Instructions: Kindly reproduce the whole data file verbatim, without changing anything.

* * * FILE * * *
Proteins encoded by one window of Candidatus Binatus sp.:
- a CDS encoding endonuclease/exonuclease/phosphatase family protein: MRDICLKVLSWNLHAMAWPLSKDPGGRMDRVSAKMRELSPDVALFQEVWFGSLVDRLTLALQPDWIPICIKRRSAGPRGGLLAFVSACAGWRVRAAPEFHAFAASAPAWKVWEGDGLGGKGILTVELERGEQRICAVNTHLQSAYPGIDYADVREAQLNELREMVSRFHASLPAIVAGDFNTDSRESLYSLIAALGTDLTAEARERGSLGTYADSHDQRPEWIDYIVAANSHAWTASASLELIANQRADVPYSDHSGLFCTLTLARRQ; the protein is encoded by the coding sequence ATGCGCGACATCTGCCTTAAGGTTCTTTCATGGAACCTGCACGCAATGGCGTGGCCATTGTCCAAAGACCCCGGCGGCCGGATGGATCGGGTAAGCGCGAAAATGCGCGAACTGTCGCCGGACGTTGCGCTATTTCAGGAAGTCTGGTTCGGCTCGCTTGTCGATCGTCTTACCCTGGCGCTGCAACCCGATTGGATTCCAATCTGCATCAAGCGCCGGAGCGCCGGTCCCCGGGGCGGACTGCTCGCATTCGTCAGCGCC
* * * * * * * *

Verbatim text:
Proteins encoded by one window of Candidatus Binatus sp.:
- a CDS encoding endonuclease/exonuclease/phosphatase family protein: MRDICLKVLSWNLHAMAWPLSKDPGGRMDRVSAKMRELSPDVALFQEVWFGSLVDRLTLALQPDWIPICIKRRSAGPRGGLLAFVSACAGWRVRAAPEFHAFAASAPAWKVWEGDGLGGKGILTVELERGEQRICAVNTHLQSAYPGIDYADVREAQLNELREMVSRFHASLPAIVAGDFNTDSRESLYSLIAALGTDLTAEARERGSLGTYADSHDQRPEWIDYIVAANSHAWTASASLELIANQRADVPYSDHSGLFCTLTLARRQ; the protein is encoded by the coding sequence ATGCGCGACATCTGCCTTAAGGTTCTTTCATGGAACCTGCACGCAATGGCGTGGCCATTGTCCAAAGACCCCGGCGGCCGGATGGATCGGGTAAGCGCGAAAATGCGCGAACTGTCGCCGGACGTTGCGCTATTTCAGGAAGTCTGGTTCGGCTCGCTTGTCGATCGTCTTACCCTGGCGCTGCAACCCGATTGGATTCCAATCTGCATCAAGCGCCGGAGCGCCGGTCCCCGGGGCGGACTGCTCGCATTCGTCAGCGCC